Have you ever opened a bag of store-bought salad mix in the winter months and wondered where it came from or how long it would last or noticed a rotten piece here or there already? Wouldn’t it be nice to get some fresh, crisp, tasty greens in the winter? What would it take? Well, one of the means of increasing income, boosting yields, and securing income as a market gardener can be the use of some means of extending the growing season through plastic tunnels on the farm. These can be low to the ground, waist high or large structures that allow people and small farm equipment to easily move about within. Another term used for them is hoop houses.
One of the most famous users and promoters of this growing technique is Eliot Coleman, whose books about four-season gardening are available here on Mother Earth News' site. Eliot did extensive research in Europe, where the earliest forms of this took place with the use of glass cloches. He brought back his research and began developing it use in the northeastern U.S. Recent issues of MEN have featured articles on building and using these structures as well.
Last week, I took advantage of an all-day workshop offered at the Great Plains Growers conference in St Joseph, MO. This was one of five all-day workshops offered along with two days of mini-sessions. There are lots of similar conferences all across the country this time of year. Something definitely worth checking out. Seven speakers were featured at this particular workshop from experienced to novice tunnel users, a researcher and developer, an University Extension Specialist, a grad student sharing research, and an NCRS conservationist who spoke about a government backed funding source.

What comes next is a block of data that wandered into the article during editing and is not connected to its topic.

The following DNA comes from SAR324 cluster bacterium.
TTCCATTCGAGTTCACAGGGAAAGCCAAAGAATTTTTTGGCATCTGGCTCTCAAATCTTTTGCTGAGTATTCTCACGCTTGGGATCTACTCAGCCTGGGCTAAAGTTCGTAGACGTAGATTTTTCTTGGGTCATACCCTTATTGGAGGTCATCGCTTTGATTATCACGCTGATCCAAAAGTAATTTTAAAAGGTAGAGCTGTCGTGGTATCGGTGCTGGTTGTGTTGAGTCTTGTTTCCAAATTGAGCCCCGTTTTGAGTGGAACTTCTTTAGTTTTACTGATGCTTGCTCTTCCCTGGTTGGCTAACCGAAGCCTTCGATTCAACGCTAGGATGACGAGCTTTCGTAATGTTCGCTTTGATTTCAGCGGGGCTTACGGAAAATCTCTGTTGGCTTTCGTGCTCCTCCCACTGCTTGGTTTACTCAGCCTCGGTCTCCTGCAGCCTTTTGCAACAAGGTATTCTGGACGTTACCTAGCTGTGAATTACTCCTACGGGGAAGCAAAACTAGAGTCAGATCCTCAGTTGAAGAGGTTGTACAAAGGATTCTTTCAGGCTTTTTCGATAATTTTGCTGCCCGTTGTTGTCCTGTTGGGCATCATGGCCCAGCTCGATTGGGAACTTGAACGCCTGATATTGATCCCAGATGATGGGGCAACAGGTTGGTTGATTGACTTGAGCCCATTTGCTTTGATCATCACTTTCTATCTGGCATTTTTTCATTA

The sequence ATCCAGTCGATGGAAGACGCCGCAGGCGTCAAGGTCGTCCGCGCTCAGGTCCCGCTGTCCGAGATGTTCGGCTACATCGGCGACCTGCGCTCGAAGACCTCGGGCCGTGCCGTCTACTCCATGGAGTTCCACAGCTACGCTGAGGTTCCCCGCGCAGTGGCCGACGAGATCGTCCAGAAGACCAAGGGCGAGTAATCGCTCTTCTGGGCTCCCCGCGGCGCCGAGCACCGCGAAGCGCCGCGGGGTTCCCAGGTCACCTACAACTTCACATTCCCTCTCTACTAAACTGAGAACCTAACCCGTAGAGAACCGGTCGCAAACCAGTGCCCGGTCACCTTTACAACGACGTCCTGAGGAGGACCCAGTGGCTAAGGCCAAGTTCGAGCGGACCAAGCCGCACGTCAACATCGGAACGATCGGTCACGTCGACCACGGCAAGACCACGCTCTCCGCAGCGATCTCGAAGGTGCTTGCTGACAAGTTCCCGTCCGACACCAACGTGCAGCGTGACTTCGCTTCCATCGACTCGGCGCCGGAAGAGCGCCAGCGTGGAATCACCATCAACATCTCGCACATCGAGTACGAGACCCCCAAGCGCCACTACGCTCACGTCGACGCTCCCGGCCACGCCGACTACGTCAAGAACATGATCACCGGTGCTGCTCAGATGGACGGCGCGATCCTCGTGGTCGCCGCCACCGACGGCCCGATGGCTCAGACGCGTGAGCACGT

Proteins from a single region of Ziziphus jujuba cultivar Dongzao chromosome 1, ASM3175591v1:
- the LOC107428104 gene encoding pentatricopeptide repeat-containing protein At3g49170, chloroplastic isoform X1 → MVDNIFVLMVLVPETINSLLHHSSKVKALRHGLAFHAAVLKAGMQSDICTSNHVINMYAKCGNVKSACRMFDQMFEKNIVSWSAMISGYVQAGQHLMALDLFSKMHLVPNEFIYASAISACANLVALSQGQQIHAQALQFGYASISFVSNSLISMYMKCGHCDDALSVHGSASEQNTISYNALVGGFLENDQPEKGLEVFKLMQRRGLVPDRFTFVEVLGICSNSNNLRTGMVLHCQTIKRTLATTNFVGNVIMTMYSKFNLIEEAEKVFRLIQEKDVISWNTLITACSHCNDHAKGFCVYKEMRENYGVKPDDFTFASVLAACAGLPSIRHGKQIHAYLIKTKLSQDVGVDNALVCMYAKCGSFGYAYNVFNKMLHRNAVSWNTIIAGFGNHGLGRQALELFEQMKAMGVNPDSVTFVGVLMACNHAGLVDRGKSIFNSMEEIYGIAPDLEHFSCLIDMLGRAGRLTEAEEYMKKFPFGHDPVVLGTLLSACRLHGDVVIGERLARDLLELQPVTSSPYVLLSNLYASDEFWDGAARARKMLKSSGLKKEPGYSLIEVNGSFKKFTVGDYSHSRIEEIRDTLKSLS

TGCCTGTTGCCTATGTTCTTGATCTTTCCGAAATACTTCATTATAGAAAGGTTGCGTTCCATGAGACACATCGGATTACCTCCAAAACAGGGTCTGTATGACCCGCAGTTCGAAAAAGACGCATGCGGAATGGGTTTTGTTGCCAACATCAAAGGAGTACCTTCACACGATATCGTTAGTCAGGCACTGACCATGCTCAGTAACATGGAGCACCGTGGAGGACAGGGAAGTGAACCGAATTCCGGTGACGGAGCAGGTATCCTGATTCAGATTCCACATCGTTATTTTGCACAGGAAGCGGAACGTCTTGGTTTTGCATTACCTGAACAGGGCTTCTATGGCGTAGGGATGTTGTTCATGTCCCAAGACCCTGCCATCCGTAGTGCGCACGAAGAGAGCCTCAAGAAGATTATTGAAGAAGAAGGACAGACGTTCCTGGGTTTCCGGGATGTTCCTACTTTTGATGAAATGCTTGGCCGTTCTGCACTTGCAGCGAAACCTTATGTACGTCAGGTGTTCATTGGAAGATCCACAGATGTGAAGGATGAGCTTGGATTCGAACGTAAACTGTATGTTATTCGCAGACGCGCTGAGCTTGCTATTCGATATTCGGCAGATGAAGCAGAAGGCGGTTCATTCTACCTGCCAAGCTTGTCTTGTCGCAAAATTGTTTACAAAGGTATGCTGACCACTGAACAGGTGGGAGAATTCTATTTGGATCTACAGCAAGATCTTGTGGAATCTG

The information was almost overwhelming but the amazing thing is the amount of information sharing that there is in this growing (no pun intended) trend. It seems like there are so many options with styles of tunnels to techniques used within tunnels that everyone is in a constant state of learning and adapting. Some direct-seed into the soil, others start plants in a greenhouse and transplant. Some use moveable tunnels to start various seasonal crops in different plots throughout the year while others grow a single crop (spinach) or type of crops (various lettuces). They can even be used for flowers and small fruit bearing bushes and trees, and I’ve seen pictures of them used for chicken coops. A couple more things to factor in is growing zone and soil conditions. So you can see the versatility and also the challenge of incorporating a structure like this and a method like this into one’s garden toolbox.
A couple of take-homes for me is that I can use this technique to get some varieties started earlier than normal and be the first to market with that particular crop and hopefully lock in some business. Another idea to maintain the customer base you’ve built during the summer months is having product to offer year round when other gardeners have left the scene.
My dad has us on the list for funding through the Environmental Quality Incentives Program (EQIP) offered through the Nebraska Natural Resources Conservation Service (NRCS). It’s a cost-share grant program that started two years ago and under the current plan, this is the last year. We should find out about the funding in early February. So we could be putting up one of these in some pretty frigid and unpredictable weather. It doesn’t appear to be a one-man operation, so hopefully we’ll be able to recruit some help from friends and family. As I’ve begun to share my vision with others of what I want to do, I’ve already had a couple of people offer to come help.
The next biggest challenge for me is coming up a growing plan to determine when to start various crops in the high tunnel. Lots of information and resources exist out there, but I’m sure I’ll be doing lots of experimenting and researching by trial and error myself.
Photo by blogger Ric Bohy, who writes about his experience building a hoop house here.